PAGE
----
Cybersecurity First

By 2025, it is estimated that there will be more than 41.6 billion internet-connected devices. Be sure to keep cybersecurity at the forefront of your mind as you connect daily. Before purchasing a device or online product, do your research. When you set up a new device or app, consider your security and privacy settings and update default passwords. Cybersecurity should not be an afterthought.

Security Considerations for Buying Smart Home Devices

As a result of the ongoing smartification process, a new security challenge is in the works.  Over the past few years, the world has observed a steadily increasing number of attacks on smart home devices, like baby cameras, televisions, wireless switches, and lights. When buying a smart home device you need to not only consider how much it costs to secure the device, but also the cost of time for performing other tasks to ensure these devices continue to function. Some of these tasks may include updating firmware, identifying dead devices, re-connecting and attaching devices, replacing batteries, checking connections, diagnosing technical issues, reconfiguring access, updating apps that control devices, and so forth. 

  • Ask Yourself: Does the smart device provide authentication? Does the smart device, for example, require a username or password for access? Many smart devices have no means of providing authentication. A well-designed smart device will have some type of authentication capability that will let you, as the owner, properly control access to it. Several smart device manufacturers have chosen not to provide any authentication on their products and rely instead on other means. Some manufacturers even assume that your local WiFi network should be able to provide this security. Unfortunately, this leaves smart devices significantly more susceptible to attacks, since anyone who has access to the local WiFi network can intercept, monitor, or attack devices with greater ease.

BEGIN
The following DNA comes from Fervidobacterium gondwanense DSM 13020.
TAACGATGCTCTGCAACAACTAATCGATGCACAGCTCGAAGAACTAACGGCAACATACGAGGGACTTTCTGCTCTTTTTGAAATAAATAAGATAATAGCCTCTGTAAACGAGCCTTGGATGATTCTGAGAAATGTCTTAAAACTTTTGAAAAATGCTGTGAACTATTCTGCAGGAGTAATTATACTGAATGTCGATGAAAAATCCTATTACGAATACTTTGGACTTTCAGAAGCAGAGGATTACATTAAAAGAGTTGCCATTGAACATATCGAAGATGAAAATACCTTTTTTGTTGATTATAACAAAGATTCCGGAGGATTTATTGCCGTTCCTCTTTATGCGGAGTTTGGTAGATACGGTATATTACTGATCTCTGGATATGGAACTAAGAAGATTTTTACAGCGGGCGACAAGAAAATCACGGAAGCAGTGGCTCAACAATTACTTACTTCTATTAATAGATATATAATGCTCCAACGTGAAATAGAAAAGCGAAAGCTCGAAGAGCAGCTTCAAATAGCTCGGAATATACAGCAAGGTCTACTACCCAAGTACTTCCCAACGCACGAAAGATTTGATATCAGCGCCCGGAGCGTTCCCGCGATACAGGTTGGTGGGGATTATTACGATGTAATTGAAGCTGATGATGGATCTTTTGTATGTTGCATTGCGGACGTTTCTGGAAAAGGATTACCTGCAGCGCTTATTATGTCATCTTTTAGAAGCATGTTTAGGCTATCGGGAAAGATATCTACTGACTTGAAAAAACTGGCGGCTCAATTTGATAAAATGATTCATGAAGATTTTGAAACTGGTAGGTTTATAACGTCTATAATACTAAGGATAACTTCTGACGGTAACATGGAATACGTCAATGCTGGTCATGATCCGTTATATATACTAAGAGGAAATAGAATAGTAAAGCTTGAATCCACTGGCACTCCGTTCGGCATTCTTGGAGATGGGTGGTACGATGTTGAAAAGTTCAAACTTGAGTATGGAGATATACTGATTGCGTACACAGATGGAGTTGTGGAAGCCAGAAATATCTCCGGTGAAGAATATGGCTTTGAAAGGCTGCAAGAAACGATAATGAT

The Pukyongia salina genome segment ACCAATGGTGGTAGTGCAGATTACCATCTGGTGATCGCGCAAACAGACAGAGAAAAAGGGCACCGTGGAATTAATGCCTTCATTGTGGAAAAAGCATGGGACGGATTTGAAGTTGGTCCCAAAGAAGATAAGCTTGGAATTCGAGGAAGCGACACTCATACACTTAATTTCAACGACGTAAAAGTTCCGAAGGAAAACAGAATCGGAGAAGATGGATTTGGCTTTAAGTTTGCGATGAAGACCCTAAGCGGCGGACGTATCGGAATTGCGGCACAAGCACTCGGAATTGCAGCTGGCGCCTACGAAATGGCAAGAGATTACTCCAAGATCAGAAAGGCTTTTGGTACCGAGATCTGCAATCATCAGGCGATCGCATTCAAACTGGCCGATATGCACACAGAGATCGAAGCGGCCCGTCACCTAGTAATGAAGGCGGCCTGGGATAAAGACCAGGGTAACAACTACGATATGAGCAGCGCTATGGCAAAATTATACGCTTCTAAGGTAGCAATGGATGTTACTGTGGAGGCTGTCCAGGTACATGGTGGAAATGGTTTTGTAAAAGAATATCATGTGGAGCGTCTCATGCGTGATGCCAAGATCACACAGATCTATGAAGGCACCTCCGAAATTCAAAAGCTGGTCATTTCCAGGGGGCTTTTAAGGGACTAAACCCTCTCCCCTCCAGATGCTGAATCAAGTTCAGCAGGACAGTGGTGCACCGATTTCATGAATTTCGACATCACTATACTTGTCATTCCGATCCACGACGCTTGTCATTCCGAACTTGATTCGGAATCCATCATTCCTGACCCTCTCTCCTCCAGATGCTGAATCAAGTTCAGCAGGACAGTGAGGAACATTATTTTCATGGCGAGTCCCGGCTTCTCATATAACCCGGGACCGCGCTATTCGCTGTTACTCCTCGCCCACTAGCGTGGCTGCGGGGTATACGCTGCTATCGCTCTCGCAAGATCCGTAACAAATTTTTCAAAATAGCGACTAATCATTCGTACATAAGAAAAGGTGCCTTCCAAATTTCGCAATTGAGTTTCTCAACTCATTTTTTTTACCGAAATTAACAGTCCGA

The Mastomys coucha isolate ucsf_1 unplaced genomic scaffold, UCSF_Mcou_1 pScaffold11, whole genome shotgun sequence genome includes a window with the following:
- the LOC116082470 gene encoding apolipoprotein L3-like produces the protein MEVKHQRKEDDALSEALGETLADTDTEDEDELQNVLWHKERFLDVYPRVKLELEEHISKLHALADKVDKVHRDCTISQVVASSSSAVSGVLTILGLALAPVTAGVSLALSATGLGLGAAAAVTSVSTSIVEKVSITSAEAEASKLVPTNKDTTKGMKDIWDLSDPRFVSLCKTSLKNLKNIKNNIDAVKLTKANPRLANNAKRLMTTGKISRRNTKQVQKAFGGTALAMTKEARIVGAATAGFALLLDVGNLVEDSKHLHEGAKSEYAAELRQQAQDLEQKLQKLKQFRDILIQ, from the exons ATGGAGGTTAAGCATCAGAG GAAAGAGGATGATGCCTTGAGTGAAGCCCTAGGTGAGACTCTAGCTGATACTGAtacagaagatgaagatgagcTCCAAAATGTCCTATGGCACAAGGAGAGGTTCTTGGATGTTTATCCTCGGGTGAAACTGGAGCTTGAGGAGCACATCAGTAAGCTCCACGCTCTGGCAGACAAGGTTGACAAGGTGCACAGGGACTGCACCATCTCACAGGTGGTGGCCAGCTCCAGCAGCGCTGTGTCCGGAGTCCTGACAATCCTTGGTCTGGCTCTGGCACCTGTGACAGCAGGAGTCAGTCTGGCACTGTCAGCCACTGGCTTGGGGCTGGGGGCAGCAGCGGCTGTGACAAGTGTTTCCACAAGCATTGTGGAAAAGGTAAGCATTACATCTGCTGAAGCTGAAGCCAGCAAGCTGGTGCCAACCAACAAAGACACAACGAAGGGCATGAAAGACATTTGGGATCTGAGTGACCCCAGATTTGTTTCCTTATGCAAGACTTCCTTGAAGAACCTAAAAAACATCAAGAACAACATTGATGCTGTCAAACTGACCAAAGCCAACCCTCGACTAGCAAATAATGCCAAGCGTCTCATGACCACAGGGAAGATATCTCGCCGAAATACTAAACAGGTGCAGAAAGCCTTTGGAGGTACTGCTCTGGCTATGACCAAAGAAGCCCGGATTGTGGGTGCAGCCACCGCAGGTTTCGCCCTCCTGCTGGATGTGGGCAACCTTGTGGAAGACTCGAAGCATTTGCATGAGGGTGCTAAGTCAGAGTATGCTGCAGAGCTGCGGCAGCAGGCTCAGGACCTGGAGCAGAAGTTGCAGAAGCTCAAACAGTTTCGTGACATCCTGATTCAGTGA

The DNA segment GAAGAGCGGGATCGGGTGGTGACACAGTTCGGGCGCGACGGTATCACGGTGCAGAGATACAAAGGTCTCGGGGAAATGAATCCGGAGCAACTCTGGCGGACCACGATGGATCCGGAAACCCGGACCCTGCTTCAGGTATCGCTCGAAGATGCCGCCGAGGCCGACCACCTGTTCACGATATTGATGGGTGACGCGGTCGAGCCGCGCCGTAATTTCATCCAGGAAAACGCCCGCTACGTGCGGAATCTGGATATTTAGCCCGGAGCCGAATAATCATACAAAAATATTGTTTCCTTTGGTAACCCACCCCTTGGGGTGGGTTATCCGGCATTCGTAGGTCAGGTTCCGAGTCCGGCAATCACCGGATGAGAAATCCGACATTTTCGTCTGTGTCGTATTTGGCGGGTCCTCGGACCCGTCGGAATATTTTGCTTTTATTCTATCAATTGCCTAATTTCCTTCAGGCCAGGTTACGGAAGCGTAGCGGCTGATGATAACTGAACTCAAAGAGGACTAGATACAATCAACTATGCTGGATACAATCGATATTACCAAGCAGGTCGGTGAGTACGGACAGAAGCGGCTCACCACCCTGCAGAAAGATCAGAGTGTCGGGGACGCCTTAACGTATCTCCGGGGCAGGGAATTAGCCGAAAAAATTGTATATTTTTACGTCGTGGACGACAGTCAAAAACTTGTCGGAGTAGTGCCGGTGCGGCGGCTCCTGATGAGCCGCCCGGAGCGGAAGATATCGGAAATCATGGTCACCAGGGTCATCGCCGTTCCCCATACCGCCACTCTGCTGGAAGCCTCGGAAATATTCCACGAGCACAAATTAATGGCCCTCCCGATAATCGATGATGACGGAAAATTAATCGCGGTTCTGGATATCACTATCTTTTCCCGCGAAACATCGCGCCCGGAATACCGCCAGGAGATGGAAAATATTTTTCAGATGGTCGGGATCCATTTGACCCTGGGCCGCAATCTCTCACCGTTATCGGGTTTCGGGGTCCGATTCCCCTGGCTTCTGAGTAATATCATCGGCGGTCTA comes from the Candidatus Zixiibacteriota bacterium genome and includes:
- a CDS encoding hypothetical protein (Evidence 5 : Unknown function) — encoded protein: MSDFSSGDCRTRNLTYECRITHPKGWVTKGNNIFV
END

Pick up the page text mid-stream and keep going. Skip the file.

• Ask Yourself: During initial installation, does the smart device require me to change my username and password? During the initial setup, a well-designed smart device will require you to change its default access credentials. Changing the default credentials prevents an attacker from accessing your device using published default username and password combinations. It’s common to see smart devices with a username set to “admin” and with a default blank password. In other instances, the usernames are identical to the passwords. Once a device is initially deployed and operating—barring any technical issues—it’s highly likely that it won’t be reconfigured for some time. With the default weak credentials, coupled with a lack of password change enforcement during initial setup, it’s easy to understand how vulnerable these devices can be.
  • Ask Yourself: How well does the smart device keep itself updated? Is the device able to automatically update itself? Does your device notify you that it’s out of date? How complicated is the process of updating the device? Device updates keep your smart devices functioning properly and securely, but the way you receive these updates can be a challenge. Updating a device is currently both the responsibility of device manufacturers and consumers. You have to consider how the update process will affect you, including the complexity and the time it takes to do the update.